A record-breaking $3.75-billion class-action breast implant settlement that could provide compensation to thousands of women nationwide, including many in California, cleared its first major hurdle Monday as a federal judge tentatively approved the deal and set deadlines for filing claims.
U.S. District Judge Sam C. Pointer Jr. of Birmingham, Ala., also announced that he was taking two steps that should make the settlement more appealing to women who allege that they were injured by the implants.
Pointer appointed Ann T. Cochran of Houston, a state court judge, to serve as the claims administrator for the settlement fund. Cochran has been the coordinating judge for hundreds of breast implant cases pending in Texas. She was praised as someone "who understands the real issues the women have to deal with" by Sybil N. Goldrich of Beverly Hills, co-founder of the Command Trust Network, a nationwide information clearinghouse for breast implant recipients.
And in a strong effort to persuade women that the settlement fund will not be drained by excessive legal fees and other costs, Pointer decreed that at least 75% of the money will go to women with implants.
The judge's order on money issues puts teeth into sentiments he expressed at a March 11 hearing, when he said it was his goal to ensure that no more than 25% of the settlement pot goes for legal fees and other costs.
Representatives of several implant support groups, including some that have been critical of the settlement, praised Pointer's action.
Ralph I. Knowles Jr., an Atlanta attorney who was co-chairman of the National Breast Implant Plaintiffs' Coalition, called the judge's action unusual but wise because in cases like this there frequently is speculation that lawyers will be paid excessively.
A 75% share "is a good return if you look comparatively" at what happened in other mass tort cases, Knowles said.
About 1 million women received silicone gel breast implants in this country between 1962 and 1992, when the federal Food and Drug Administration restricted their use. Many of the thousands of lawsuits filed nationwide maintain that silicone leaked out of the implant pouch and migrated throughout women's bodies, causing numerous diseases.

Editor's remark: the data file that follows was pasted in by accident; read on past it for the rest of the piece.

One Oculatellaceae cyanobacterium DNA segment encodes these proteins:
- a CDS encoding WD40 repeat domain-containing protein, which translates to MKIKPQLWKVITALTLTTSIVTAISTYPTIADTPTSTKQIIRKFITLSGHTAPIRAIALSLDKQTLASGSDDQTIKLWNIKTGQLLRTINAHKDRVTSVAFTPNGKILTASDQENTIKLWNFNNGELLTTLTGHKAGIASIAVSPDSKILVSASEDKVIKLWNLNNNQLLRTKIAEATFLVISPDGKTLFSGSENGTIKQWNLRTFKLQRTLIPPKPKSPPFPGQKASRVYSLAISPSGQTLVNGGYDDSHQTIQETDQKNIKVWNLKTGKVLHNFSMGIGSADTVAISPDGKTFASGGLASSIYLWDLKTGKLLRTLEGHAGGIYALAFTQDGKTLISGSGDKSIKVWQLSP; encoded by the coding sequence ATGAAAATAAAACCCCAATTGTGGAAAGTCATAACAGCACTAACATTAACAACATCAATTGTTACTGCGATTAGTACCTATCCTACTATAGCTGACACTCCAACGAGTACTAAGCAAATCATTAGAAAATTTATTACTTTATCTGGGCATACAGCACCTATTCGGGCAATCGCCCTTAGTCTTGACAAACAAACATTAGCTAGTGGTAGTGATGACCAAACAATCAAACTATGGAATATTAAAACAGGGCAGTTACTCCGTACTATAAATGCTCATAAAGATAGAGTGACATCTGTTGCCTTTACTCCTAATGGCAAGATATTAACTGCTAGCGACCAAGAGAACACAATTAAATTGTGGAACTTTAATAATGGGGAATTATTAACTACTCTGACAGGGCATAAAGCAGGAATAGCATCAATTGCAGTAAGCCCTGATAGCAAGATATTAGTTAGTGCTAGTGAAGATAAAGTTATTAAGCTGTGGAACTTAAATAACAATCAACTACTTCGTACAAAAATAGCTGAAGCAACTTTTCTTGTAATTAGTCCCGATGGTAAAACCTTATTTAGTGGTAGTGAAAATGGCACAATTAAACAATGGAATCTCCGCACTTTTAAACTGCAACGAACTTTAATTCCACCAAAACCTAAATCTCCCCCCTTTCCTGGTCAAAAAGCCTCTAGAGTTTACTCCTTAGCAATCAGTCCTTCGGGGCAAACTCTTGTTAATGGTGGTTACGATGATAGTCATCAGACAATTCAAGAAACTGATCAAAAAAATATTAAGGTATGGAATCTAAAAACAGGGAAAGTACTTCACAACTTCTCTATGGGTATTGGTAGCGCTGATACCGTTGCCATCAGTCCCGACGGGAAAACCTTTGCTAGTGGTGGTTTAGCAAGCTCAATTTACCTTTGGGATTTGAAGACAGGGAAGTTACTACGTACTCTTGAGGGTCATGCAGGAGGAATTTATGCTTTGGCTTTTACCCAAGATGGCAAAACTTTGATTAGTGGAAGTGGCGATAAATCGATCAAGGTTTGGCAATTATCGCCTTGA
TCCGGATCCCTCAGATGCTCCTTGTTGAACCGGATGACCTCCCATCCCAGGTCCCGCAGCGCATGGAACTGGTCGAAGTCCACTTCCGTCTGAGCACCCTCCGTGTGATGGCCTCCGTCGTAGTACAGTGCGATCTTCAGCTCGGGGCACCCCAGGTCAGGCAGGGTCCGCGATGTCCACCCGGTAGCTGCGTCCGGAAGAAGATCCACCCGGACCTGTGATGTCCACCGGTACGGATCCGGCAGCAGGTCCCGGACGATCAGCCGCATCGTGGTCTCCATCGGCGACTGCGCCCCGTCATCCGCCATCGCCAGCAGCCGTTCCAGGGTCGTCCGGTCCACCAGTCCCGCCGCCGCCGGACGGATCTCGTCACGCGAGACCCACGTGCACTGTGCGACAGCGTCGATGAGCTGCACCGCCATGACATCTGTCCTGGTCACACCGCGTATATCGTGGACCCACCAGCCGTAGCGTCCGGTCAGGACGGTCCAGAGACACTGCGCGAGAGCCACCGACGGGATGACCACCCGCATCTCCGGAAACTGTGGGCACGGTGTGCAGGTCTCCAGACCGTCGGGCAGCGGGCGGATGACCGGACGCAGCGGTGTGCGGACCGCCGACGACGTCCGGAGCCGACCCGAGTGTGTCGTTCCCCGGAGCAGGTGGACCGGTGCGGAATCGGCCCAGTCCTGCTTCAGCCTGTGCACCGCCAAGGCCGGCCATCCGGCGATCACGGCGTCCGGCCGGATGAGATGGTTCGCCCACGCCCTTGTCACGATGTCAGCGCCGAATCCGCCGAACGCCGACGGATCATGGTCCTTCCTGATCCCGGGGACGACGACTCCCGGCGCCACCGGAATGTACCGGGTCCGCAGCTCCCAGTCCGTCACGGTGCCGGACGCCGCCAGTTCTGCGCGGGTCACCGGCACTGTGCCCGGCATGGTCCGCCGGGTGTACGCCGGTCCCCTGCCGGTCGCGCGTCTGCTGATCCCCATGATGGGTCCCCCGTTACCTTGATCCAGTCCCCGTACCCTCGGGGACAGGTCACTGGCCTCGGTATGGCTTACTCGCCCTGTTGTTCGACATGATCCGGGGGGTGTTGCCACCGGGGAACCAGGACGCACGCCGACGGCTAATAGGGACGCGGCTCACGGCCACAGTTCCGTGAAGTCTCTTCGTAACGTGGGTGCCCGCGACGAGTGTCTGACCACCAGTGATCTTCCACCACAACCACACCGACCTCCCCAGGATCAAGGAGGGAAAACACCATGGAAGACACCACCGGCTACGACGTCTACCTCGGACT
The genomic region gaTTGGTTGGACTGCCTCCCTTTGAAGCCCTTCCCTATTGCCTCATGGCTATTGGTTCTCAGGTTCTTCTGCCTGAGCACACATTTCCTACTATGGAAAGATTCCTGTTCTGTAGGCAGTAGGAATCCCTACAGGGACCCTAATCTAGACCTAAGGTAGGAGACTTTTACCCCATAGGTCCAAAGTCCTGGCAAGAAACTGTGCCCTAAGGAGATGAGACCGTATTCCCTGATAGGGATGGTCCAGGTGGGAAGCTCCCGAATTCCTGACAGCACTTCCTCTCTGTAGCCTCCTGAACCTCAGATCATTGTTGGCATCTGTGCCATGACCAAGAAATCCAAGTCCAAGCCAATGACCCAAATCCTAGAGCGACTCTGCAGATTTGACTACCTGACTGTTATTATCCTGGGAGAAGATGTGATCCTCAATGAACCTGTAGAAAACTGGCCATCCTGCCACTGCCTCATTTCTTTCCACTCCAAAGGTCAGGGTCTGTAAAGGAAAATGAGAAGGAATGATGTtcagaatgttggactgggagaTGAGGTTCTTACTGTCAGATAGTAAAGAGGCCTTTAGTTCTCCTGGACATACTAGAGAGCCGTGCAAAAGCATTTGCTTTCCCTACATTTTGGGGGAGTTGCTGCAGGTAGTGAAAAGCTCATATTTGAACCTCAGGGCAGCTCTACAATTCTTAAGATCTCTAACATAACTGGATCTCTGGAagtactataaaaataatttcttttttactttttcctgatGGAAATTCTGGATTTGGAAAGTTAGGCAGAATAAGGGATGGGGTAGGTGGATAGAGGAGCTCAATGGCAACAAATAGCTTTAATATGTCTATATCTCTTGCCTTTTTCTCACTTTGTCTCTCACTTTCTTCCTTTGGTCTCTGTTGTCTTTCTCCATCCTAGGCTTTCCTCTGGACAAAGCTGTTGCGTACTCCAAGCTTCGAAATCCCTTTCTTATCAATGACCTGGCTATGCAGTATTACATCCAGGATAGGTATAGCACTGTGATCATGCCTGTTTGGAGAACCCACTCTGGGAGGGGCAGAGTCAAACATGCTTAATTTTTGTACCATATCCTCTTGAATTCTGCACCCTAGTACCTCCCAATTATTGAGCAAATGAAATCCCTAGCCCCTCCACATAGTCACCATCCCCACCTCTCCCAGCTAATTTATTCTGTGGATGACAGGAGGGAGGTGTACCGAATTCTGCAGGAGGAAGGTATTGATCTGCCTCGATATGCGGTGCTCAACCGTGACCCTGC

The settlement contains a lengthy list of injuries for which women can be compensated, depending on their age and the severity of their injury.
Projected compensation, after reduction for administrative costs and legal fees, ranges from $105,000 to $1.4 million per person, according to the settlement notice.
Those amounts could be increased if more companies join the settlement, whose participants now include Dow Corning, Baxter Healthcare, Bristol-Myers Squibb and some smaller companies. Negotiations between 3M, Union Carbide and other companies, which could add up to $1 billion to the settlement fund, are scheduled to resume today.
"The settlement is much more desirable" for many reasons if 3M and the other companies participate, said Alan B. Morrison, director of Ralph Nader's Public Citizen Litigation Group, who earlier indicated that he might challenge the deal because it was inadequately funded and did not cover all the appropriate diseases.
"If 3M is not in the deal, there will be a lot more proof required in what was supposed to be a painless administrative procedure," because women will have to show that their implants came from one of the settling companies, not 3M, Morrison said. He also expressed concern about whether the women will have adequate time to make a decision on whether to join the settlement or opt out.
Attorney John Michael Restaino, whose law firm represents 464 women, most from Orange County, in silicone breast implant cases, said the June 1 deadline doesn't give women enough time to consult with lawyers and physicians. He said the firm's lawyers currently are "putting in 16-hour days" trying to advise clients on the settlement.
"At this point in time it is getting more difficult (for the women) to find doctors or lawyers to handle their cases," Restaino said.
Although many of the diseases that are reimbursable in the settlement can be most readily diagnosed by rheumatologists, "rheumatologists experienced with silicone gel implant problems are booked" because of the June 1 deadline, Restaino said. "If you call today they won't see you until maybe mid-June."
A massive public information campaign on the settlement--including television, radio and newspaper advertisements--is scheduled to start April 18. Pointer has set up a toll-free number, (800) 887-6828, that women can call if they want information mailed to them.
In addition to a "current disease fund," which provides compensation for women who are ill, the settlement provides money for medical monitoring and removal of implants.
The settlement does not require proof that a covered disease was caused by a breast implant.